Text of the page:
KEIR RADNEDGE at DEAD SEA: Qatar’s World Cup organisers welcome the focus of international attention – positive and negative – which the award of the 2022 finals has brought.

That clarification of the inner tensions in the Gulf state between the progressive and more conservative elements emerged at the Soccerex Asian Forum at the Bin Talal Convention Centre.

Nasser Al Khater, media and marketing director of the Supreme Committee for Committee for Delivery & Legacy, was delivering an update on progress for the finals in eight years’ time.

Inevitably this included addressing the issues of workers rights following controversy over the kafala system and safety of construction workers.

Al Khater said: “Contrary to what the international media says there has not been a single injury or death on the World Cup projects. It’s not possible when you are still digging a hole in the ground so I would like to make sure this matter is put to rest.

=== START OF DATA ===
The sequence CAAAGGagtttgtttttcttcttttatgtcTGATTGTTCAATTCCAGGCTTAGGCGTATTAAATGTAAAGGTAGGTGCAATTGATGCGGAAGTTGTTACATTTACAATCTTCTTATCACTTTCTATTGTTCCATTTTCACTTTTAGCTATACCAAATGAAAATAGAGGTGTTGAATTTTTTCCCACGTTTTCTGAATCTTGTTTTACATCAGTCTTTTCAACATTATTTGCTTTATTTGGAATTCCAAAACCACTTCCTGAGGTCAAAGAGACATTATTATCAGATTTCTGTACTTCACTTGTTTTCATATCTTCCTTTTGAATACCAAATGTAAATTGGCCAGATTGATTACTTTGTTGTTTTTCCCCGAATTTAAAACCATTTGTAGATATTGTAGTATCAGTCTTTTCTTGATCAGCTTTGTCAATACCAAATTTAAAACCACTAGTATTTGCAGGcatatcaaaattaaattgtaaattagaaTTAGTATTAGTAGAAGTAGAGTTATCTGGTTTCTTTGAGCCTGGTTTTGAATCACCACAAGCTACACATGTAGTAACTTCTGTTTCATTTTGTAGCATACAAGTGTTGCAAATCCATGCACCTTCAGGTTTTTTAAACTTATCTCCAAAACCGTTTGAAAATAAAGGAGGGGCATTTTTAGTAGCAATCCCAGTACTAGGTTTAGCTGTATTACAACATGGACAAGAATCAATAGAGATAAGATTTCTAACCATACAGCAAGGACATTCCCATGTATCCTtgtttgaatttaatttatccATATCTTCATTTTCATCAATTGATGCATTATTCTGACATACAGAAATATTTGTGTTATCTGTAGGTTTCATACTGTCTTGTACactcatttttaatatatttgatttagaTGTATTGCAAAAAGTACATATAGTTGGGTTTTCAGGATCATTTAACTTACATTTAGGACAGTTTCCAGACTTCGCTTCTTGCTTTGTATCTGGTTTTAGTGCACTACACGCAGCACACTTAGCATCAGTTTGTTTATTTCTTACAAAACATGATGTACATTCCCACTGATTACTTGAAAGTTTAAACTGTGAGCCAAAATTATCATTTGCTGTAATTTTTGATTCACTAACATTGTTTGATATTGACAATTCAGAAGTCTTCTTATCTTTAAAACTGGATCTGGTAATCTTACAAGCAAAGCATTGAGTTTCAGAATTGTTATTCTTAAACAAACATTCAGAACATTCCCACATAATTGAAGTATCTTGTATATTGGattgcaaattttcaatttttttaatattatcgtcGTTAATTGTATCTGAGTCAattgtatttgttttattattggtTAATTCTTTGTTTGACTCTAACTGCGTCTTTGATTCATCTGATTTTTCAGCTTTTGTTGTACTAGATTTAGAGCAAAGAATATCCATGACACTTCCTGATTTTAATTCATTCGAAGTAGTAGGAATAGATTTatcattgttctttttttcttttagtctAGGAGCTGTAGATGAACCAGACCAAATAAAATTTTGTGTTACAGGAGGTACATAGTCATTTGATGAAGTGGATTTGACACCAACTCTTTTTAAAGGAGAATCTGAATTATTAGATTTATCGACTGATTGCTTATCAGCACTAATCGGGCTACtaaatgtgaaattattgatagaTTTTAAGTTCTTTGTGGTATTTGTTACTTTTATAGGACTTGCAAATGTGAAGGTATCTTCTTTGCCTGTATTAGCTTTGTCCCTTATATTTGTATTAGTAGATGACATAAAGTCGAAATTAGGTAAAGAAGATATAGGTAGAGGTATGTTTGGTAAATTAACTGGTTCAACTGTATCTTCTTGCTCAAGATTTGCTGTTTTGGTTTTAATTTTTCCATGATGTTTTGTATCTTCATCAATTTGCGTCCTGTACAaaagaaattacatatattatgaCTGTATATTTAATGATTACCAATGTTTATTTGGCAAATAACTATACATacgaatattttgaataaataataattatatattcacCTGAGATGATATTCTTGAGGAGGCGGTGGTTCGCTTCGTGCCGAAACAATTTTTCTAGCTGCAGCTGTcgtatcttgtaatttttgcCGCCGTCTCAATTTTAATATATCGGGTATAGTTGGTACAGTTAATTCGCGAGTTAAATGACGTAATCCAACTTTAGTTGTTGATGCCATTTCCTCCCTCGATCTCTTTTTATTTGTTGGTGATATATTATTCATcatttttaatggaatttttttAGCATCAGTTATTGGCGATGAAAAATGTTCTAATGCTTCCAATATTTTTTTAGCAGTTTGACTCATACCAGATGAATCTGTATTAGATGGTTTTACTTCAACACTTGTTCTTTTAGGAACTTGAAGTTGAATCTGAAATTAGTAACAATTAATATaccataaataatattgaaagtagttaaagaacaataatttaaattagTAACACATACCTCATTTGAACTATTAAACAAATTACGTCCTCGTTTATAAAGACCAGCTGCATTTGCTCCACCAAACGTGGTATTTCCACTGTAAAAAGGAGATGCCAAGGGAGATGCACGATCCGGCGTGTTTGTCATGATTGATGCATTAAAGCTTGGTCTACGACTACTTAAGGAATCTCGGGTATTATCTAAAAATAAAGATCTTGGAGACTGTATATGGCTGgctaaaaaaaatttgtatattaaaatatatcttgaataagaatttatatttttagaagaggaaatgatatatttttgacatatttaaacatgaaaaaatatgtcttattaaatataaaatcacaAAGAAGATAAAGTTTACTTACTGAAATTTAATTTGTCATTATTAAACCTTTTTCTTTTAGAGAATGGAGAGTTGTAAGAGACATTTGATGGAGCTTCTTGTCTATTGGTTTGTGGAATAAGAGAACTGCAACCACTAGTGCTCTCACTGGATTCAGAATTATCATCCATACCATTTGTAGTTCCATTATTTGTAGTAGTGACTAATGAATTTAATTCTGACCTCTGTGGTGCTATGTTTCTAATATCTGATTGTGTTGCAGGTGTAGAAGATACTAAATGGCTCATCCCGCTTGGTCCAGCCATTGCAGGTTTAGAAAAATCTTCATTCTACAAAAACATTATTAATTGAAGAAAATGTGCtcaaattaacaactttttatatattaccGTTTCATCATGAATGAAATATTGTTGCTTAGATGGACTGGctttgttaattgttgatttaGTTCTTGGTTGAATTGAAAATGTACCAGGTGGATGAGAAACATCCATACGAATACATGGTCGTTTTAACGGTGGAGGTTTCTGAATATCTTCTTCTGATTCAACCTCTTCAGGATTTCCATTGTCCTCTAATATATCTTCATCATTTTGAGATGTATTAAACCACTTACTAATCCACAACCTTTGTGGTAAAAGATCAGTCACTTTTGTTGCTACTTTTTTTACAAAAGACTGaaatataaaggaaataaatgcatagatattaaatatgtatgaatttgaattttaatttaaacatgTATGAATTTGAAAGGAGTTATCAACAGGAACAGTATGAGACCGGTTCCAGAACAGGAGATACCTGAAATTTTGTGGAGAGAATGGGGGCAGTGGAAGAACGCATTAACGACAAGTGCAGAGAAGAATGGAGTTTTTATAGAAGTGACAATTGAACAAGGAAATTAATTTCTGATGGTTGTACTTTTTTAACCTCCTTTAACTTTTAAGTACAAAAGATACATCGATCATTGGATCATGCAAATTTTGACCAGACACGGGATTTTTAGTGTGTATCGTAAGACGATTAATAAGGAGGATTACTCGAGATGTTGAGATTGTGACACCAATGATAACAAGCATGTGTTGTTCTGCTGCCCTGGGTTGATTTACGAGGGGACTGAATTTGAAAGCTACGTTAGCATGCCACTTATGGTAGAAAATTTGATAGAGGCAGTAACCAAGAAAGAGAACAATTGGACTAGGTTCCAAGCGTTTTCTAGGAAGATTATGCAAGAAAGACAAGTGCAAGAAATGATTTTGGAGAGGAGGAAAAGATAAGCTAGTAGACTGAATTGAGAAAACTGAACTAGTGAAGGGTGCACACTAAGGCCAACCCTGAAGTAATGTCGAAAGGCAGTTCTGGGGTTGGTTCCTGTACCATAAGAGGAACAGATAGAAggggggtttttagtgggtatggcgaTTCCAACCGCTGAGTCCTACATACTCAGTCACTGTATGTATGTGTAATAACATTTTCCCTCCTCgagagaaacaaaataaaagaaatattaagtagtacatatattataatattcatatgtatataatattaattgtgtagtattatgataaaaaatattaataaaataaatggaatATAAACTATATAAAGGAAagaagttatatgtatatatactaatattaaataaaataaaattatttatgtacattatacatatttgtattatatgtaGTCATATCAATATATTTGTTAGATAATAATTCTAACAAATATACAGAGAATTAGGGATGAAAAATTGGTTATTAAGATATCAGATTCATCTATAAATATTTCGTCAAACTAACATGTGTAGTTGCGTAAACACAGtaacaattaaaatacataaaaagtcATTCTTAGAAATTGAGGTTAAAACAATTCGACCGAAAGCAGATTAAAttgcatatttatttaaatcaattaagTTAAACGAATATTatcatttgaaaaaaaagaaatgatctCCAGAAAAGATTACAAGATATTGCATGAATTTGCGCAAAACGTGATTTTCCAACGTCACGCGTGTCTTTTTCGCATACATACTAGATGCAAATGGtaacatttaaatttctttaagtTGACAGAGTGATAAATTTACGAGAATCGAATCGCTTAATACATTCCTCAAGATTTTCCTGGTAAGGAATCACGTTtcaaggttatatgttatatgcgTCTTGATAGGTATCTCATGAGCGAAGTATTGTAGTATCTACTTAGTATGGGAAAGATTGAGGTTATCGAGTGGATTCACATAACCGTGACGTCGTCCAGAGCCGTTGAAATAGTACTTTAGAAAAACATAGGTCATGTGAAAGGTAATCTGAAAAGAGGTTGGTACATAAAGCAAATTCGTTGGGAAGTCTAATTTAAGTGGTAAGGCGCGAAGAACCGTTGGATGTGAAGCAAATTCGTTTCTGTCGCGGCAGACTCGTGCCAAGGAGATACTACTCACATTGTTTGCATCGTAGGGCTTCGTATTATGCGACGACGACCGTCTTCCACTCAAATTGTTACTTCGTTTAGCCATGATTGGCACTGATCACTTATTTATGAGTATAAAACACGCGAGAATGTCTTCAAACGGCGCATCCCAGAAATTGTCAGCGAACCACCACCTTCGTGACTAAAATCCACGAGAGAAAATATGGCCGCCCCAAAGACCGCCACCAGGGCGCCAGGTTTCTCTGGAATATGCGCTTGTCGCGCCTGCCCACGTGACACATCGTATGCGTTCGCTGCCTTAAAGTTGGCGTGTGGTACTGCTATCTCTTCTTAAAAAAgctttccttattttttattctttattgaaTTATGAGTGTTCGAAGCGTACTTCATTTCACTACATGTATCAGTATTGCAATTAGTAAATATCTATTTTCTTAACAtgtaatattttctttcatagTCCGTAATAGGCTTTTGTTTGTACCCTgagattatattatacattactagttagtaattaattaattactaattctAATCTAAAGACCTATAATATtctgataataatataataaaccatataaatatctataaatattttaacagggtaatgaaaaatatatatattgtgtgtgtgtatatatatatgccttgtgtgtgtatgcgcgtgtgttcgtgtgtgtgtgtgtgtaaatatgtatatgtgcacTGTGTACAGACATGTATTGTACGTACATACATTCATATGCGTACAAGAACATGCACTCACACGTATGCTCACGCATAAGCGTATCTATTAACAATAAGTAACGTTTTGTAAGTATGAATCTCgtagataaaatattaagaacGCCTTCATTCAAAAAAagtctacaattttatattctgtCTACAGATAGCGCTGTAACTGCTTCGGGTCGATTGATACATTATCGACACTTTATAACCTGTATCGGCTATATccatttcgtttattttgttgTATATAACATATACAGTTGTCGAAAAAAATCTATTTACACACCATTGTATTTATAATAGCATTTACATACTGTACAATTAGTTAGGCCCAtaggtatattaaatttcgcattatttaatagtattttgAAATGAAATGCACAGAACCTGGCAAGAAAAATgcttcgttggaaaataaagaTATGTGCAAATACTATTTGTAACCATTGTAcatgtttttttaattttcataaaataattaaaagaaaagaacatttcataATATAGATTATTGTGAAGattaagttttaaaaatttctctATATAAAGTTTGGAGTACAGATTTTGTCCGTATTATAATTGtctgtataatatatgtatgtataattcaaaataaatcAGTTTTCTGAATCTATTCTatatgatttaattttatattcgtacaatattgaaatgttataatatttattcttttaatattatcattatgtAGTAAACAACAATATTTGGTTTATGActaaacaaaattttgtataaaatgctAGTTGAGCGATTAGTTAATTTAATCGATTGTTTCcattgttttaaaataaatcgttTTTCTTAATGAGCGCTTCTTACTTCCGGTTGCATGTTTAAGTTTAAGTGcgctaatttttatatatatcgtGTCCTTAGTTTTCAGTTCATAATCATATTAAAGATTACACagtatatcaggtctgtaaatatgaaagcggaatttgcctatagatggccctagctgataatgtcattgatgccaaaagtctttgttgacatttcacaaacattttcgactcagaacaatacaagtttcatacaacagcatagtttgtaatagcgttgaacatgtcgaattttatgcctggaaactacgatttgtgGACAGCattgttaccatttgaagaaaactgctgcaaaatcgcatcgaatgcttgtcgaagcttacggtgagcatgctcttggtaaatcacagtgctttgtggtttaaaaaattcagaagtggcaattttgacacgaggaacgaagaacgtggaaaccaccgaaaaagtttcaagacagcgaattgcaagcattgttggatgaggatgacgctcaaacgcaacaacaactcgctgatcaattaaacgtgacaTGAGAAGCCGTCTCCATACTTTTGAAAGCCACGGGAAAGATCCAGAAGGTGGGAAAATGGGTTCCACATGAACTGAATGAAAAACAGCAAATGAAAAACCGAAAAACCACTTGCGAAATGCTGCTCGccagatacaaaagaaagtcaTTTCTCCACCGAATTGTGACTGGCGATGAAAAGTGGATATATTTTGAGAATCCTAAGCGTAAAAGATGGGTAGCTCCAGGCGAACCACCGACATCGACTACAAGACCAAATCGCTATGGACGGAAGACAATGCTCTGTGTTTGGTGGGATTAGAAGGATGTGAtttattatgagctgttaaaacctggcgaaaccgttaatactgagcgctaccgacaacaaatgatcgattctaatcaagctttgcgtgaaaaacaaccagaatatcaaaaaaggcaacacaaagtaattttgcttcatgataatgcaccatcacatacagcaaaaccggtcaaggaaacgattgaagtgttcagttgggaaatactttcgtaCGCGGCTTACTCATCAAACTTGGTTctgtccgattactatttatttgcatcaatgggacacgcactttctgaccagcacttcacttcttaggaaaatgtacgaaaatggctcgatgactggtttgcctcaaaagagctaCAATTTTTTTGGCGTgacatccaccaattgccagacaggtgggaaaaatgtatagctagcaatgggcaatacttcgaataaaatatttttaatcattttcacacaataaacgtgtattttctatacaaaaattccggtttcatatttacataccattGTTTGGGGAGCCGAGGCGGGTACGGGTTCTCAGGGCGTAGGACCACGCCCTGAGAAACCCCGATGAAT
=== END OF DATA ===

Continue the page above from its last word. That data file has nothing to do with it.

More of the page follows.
‘Highest standards’

“However, we have taken the issue of workers welfare very seriously and made sure that the highest standards in terms of workers welfare are stated in all our contacts.

“We have always said the World Cup is a catalyst for change and we welcome the spotlight this issue has brought.

“Since 2008 Qatar has launched Vision 2030 resting on four pillars – economic, social, human and environmental pillars – and now we can see this legacy taking place as we speak.”

Al Khater indicated that “important announcements” were coming soon on the issue of workers welfare. He confirmed earlier clarifications that a decision will be made next year on a likely reduction to eight from 12 in the number of stadia.

He also explained the change of name for the Supreme Committee which had been undertaken to “clear the way” for the emergent local organisation committee which would “liaise with FIFA on tournament planning and marketing.”

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